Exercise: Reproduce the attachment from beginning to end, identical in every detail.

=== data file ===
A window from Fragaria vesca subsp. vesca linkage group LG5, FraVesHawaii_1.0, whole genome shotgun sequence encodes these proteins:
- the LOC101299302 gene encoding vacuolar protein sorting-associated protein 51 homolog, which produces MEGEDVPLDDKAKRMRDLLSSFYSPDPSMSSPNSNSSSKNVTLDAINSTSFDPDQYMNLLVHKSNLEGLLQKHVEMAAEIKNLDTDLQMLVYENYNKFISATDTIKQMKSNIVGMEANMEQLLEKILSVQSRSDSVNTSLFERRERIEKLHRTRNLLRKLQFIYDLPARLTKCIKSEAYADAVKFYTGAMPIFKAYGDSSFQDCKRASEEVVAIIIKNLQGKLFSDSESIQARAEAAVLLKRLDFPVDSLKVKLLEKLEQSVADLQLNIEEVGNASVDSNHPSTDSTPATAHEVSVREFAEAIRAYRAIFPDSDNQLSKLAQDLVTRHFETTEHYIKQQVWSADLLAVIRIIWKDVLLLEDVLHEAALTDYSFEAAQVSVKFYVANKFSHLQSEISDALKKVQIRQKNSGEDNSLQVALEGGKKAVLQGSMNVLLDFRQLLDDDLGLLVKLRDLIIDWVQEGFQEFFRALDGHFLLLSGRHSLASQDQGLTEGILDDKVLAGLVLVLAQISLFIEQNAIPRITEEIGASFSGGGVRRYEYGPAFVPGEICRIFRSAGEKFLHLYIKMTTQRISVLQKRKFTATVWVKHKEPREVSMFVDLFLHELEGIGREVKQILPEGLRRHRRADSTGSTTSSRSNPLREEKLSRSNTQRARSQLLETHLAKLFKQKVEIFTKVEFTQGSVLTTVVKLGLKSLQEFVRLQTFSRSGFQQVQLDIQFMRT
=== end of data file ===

A window from Fragaria vesca subsp. vesca linkage group LG5, FraVesHawaii_1.0, whole genome shotgun sequence encodes these proteins:
- the LOC101299302 gene encoding vacuolar protein sorting-associated protein 51 homolog, which produces MEGEDVPLDDKAKRMRDLLSSFYSPDPSMSSPNSNSSSKNVTLDAINSTSFDPDQYMNLLVHKSNLEGLLQKHVEMAAEIKNLDTDLQMLVYENYNKFISATDTIKQMKSNIVGMEANMEQLLEKILSVQSRSDSVNTSLFERRERIEKLHRTRNLLRKLQFIYDLPARLTKCIKSEAYADAVKFYTGAMPIFKAYGDSSFQDCKRASEEVVAIIIKNLQGKLFSDSESIQARAEAAVLLKRLDFPVDSLKVKLLEKLEQSVADLQLNIEEVGNASVDSNHPSTDSTPATAHEVSVREFAEAIRAYRAIFPDSDNQLSKLAQDLVTRHFETTEHYIKQQVWSADLLAVIRIIWKDVLLLEDVLHEAALTDYSFEAAQVSVKFYVANKFSHLQSEISDALKKVQIRQKNSGEDNSLQVALEGGKKAVLQGSMNVLLDFRQLLDDDLGLLVKLRDLIIDWVQEGFQEFFRALDGHFLLLSGRHSLASQDQGLTEGILDDKVLAGLVLVLAQISLFIEQNAIPRITEEIGASFSGGGVRRYEYGPAFVPGEICRIFRSAGEKFLHLYIKMTTQRISVLQKRKFTATVWVKHKEPREVSMFVDLFLHELEGIGREVKQILPEGLRRHRRADSTGSTTSSRSNPLREEKLSRSNTQRARSQLLETHLAKLFKQKVEIFTKVEFTQGSVLTTVVKLGLKSLQEFVRLQTFSRSGFQQVQLDIQFMRT